Too much sun is bad. Just about everyone can agree on that. And as a rider, some of the worst sunburns I’ve gotten have been from long summer days at the barn and horse shows. Aside from joking about farmer’s tans, skin cancer is a very real thing – my grandmother has a sizable chunk of skin missing from her forehead to prove it. The genetic predisposition, combined with a skin colour that has been compared to tomatoes and flamingos, means I’ve had a complicated love-hate relationship with the sun my whole life.

A turning point occurred when I managed to let go of my tan-hungry vanity and resign myself to a life of paleness (or “pinkness”). I started wearing UV-protective shirts anytime I was doing any kind of sunny outdoor activity. I stopped sulking when I realized how much more relaxing it was to know that I wouldn’t get burned. Instead of stressing about what sunscreen to apply and re-apply when, I could just pop on a stretchy shirt and go.

But I found it confusing to shop for such shirts. What exactly does “UV protection” and “UPF” mean? If you wear UV fabric, does it mean you don’t have to wear sunscreen? Does a “regular” fabric provide any sun protection?

UPF rating: This is roughly equivalent to the SPF rating on sunscreens. For example, a UPF 25 fabric will only let in 1/25, or 4% of the UV rays it is exposed to.

To make a long story short, every fabric has some degree of UV protection. Any textile that goes in between the skin and the sun is going to block some rays. As a general rule, the thicker the fabric and the tighter the weave, the more protection it provides. For example, denim actually has quite a high UPF rating – so the western riders are really onto something there.

Luckily, there are breezier alternatives to a Canadian Tuxedo.

This is where UV fabrics come in. They are specifically designed to breathe and wick while providing the maximum amount of protection from the sun. They strike a balance: they are lightweight and airy, but tightly woven enough to block rays.

As you can imagine, this is a complicated feat to pull off. How can a fabric let heat escape from your body, but block light? Textile scientists look at the exact end use of the product and design accordingly. A rashguard for a surfer will be slightly different than a sun shirt for a rider or a jersey for a road biker. Some fabrics even have minerals such as zinc and titanium woven in, which help reflect UV rays in the same way that sunscreen does.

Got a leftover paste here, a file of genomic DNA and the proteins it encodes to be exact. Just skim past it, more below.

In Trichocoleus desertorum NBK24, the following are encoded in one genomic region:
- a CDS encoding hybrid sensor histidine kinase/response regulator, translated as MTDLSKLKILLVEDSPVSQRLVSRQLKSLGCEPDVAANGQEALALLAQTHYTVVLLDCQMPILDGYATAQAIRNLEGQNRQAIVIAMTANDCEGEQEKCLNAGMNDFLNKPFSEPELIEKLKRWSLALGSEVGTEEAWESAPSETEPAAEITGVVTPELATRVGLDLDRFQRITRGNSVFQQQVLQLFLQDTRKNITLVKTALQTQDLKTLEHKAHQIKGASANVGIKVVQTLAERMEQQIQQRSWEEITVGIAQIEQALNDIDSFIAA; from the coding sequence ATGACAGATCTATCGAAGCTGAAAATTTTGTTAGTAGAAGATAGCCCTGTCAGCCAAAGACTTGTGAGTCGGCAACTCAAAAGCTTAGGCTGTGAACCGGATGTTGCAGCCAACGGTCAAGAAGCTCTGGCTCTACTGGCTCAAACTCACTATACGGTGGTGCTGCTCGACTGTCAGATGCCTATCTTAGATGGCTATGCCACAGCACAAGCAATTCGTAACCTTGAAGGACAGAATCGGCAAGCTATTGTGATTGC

But what about horses?

From dulled out coats to peeling pink noses, horses are just as susceptible to sun damage as humans are. For most locations, summer is both the ideal and most dangerous time for grass turnout. You can bet that your horse isn’t going to wisely hide in the shade during the hottest times of the day. They’ll be out in full sunlight, gobbling down as much grass as they can.

In the late spring and early summer, skin usually covered by winter hair is shed and is particularly prone to sunburn. And it’s not just their coat that needs protection – spending long periods of time out squinting in the sun can damage horse’s eyes, especially if they have light coloured skin. A fly sheet and full-coverage fly mask will definitely help with both.

The goal for horses is the same as for humans: get the most airflow through a fabric that provides the most sun protection – but not every fly sheet and mask is created equal. If you’re wanting all-out protection (and versatility), Kensington’s new Uviator fly mask is made with a special fabric called Textilene Solar Screen, which blocks 90% of the sun’s rays while still allowing the horse to see out. In a nutshell, it allows airflow while blocking out bugs, and acting as a pair of sunglasses. Snazzy plaid sunglasses, in fact. They’re like Burberry shades for horses.

When shopping for summer protective gear for your horse, keep in mind that they deserve the same sun protection as you do. Look for UPF and UV ratings on sheets and masks.

The takeaway: UV fabrics are awesome, for people and for horses. They do block harmful rays. They are much easier to use than sunscreen. Look for high UPF ratings – and have a wonderful, non-sunburned summer.